The future of Grantham’s ambulance station looks to be secure after plans to radically alter the way the East Midlands Ambulance Service (EMAS) operates were approved this week.
Recommendations put forward to the service’s trust board included a ‘super-station’ for Grantham. Although great news for Grantham, the proposals on the whole are controversial as the currently operated 66 ambulance stations are to be reduced to nine hubs, 19 ambulance stations and 108 community stations. EMAS says the changes will improve response times and allow a better service.
Last GASP, an action group which formed last year when EMAS announced an initial plan to have just a small community post in Grantham, are calling the approval a “victory for common sense”.
Member Coun Ian Selby said: “This is a positive step in the right direction towards our community receiving the kind of service that will be acceptable to our residents.
“There is still much more work to do with further investment in ambulances and staff also required.
“This decision also proves that the consultation was not a ‘done-deal’ from the begining as many people thought it was. EMAS have shown good leadership and deserve much credit for listening to the 12,876 signiture petition and the voice of reason in our community.
“We must be continually vigilant. It was unthinkable to even consider downgrading a town like Grantham with a growing population and in a strategically prime place in the East Midlands. I now hope that the wider business community recognise that EMAS see Grantham as a place of strategic importance and a place to invest. It’s time to talk the town up and encourage inward investment in our town.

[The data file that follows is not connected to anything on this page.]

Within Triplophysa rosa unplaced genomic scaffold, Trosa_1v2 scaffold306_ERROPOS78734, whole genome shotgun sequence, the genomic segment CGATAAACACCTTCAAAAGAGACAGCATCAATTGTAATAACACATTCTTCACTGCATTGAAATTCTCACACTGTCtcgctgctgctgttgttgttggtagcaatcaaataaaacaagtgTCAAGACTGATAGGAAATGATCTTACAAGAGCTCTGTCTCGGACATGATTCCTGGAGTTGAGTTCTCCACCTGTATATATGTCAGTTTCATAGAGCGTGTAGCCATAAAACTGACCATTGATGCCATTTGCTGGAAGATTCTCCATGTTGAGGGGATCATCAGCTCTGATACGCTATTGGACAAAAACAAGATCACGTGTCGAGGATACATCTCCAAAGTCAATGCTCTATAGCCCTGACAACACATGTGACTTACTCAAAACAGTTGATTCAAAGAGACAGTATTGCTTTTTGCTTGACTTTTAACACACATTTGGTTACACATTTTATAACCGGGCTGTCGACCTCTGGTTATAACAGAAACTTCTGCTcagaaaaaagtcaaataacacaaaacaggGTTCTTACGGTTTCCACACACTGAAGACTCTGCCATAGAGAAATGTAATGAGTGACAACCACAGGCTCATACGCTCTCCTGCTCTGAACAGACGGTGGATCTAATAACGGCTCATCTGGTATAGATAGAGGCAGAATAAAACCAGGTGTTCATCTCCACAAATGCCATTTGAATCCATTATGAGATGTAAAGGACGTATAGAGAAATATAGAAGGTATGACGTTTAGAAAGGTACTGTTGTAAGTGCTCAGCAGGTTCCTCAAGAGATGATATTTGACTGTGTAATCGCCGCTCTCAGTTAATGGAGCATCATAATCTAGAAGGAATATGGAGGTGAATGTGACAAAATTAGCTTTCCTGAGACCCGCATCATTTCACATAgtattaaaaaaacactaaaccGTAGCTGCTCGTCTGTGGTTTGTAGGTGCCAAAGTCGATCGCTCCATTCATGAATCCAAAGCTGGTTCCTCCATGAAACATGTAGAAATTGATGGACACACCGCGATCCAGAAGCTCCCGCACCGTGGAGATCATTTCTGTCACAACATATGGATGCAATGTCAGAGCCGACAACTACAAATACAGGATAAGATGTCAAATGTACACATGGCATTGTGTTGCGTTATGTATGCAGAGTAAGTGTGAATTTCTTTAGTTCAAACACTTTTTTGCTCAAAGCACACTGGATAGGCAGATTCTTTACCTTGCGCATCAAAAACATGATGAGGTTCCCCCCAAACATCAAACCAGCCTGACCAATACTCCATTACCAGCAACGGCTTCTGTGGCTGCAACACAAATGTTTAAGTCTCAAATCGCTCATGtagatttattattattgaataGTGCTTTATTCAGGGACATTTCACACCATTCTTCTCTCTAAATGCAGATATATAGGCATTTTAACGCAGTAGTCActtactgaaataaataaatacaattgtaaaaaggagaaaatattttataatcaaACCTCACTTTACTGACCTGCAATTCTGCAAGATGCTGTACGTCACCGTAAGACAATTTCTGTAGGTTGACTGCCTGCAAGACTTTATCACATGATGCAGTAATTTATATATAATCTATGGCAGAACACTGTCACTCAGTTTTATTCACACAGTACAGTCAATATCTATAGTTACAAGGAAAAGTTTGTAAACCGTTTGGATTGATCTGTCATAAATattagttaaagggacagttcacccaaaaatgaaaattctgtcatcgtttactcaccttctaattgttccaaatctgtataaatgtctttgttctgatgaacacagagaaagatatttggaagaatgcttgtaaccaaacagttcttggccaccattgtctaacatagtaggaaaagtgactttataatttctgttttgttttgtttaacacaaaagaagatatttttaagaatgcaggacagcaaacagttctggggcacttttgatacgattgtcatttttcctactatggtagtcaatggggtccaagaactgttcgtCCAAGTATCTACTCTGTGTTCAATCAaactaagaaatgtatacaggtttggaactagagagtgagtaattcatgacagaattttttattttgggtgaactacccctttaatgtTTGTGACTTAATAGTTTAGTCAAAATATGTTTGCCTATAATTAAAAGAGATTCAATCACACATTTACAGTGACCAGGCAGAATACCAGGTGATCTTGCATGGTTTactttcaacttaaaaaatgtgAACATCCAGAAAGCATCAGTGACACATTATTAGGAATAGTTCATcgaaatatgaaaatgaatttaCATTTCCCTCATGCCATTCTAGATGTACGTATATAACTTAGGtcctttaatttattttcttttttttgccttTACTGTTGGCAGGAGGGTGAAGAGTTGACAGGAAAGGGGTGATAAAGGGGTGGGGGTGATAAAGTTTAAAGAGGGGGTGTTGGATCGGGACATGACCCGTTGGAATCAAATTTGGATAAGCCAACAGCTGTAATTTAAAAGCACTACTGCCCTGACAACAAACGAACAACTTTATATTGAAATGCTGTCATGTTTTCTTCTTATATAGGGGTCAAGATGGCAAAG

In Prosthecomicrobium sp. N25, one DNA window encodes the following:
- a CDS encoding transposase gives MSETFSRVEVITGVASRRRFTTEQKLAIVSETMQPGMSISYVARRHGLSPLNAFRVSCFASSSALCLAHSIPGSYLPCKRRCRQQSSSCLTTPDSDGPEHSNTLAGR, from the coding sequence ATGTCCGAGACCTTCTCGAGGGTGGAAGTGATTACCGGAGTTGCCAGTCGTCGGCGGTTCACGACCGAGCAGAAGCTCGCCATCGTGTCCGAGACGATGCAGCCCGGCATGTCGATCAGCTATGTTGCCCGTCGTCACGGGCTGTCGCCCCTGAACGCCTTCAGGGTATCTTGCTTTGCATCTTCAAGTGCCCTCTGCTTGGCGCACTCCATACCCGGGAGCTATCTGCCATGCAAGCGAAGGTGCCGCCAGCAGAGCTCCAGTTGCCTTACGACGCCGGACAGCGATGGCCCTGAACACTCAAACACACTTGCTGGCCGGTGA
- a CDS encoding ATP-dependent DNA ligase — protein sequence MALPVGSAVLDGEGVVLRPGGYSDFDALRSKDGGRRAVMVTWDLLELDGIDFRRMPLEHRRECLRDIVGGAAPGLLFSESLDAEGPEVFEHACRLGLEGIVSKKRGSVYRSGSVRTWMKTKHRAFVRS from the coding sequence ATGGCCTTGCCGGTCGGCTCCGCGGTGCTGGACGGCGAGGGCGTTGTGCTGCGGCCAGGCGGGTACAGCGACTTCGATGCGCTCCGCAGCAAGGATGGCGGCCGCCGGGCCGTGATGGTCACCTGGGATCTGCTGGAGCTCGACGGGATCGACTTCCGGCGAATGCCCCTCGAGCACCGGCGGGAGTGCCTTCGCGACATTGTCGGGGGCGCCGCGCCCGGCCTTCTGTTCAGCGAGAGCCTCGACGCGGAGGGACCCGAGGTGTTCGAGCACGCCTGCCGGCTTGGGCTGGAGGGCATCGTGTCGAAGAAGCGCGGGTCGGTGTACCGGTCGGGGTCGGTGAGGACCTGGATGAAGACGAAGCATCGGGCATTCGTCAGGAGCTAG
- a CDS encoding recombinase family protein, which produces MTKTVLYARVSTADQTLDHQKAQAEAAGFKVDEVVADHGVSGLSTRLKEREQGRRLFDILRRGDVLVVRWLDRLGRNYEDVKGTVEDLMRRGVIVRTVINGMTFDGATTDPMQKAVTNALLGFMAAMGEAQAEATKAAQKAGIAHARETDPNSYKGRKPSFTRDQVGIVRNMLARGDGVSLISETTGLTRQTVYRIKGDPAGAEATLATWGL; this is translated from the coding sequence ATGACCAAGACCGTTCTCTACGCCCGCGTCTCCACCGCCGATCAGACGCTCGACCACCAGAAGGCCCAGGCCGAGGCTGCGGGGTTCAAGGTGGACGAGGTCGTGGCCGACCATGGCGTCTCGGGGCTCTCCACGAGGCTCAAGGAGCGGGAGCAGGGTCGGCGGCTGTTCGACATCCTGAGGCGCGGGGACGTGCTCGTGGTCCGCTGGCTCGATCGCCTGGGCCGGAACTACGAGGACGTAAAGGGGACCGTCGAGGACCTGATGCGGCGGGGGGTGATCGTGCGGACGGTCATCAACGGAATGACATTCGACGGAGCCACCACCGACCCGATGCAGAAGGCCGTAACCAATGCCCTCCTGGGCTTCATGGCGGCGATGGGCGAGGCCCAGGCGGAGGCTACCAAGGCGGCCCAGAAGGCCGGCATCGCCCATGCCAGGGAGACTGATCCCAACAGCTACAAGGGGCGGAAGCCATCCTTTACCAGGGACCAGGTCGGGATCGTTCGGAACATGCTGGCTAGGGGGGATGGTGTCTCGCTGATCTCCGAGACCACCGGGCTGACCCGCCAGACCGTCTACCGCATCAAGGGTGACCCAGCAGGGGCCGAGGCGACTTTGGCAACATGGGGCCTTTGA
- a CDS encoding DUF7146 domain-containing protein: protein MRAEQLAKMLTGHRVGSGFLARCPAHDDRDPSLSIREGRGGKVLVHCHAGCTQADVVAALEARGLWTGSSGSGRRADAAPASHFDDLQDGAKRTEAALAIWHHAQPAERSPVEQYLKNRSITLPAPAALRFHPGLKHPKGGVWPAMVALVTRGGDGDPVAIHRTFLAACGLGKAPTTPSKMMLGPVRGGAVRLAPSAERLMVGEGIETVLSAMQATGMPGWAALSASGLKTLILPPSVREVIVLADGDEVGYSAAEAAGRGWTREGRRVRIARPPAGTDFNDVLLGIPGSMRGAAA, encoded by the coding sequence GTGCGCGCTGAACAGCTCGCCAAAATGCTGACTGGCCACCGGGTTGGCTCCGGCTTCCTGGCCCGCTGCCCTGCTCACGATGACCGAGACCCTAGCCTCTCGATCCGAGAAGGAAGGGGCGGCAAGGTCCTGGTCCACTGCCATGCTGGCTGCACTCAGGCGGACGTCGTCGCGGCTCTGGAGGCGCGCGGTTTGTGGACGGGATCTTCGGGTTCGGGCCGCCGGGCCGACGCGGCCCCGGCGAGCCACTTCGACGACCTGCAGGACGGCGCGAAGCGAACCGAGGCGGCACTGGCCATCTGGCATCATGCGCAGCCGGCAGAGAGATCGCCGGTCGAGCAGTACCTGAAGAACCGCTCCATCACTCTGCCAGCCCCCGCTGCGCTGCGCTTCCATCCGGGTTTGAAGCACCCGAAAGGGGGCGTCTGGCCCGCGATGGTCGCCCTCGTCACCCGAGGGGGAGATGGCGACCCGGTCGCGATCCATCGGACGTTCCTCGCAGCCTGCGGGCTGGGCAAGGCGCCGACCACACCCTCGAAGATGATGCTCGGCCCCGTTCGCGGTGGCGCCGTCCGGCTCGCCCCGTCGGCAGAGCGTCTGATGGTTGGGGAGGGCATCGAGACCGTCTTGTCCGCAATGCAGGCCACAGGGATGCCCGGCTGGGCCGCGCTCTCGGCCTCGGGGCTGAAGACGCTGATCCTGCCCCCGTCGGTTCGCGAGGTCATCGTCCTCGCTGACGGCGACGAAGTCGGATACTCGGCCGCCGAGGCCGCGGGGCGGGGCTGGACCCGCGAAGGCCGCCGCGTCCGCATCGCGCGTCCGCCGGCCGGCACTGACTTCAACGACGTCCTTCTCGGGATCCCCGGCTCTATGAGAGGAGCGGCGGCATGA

“May I take this opportunity to say a big thank you to everyone that signed the petition and to everyone that assisted with the petition. Grantham’s shops, pubs etc were magnificent, especially the Co-op on Princess Drive. I am most proud of my fellow Last GASP action group campaigners; Mark Bartlett, Mark Kieran, Susan and Malcolm Swinburn, Cllr Bruce Wells, Cllr Mike Cook, Libby Simpson, Liz Gill, Robert Nash, Marie Lowry, Frazer Marshall, Steven Baker. You have done our community a great service.”
EMAS director of finance Jon Sergeant told Coun Selby after the board meeting on Monday that the strength of feeling of Grantham people had a “big impact” on the decision to promise a ‘super-station’ for the town.
He added that the station would be located within a quarter of a mile of the current station in Beacon Lane, if not on the current site itself.
l Meanwhile, Lincolnshire’s health scrutiny committee has said it will write to the Secretary of State to ask for EMAS’s “flawed” consultation to be reviewed – with the committee’s ultimate goal being a return to a dedicated ambulance service for the county.
The decision to write to the Government was made after the committee expressed concerns over EMAS’s recent consultation process and its ambulance response times.
Coun Christine Talbot, committee chairman, said: “On behalf of all residents in Lincolnshire – who deserve, and are not receiving the best response times from their ambulance service – the health scrutiny committee for Lincolnshire has decided to ask the Secretary of State to review EMAS’s consultation.
“We believe the consultation is flawed; key parties were not invited to comment, new options not consulted on, and both public and stakeholder events poorly attended.
“Despite the goalposts changing, and new options being introduced at the 11th hour, EMAS’s proposals still entirely fail to address how they will start meeting response time targets for our county.”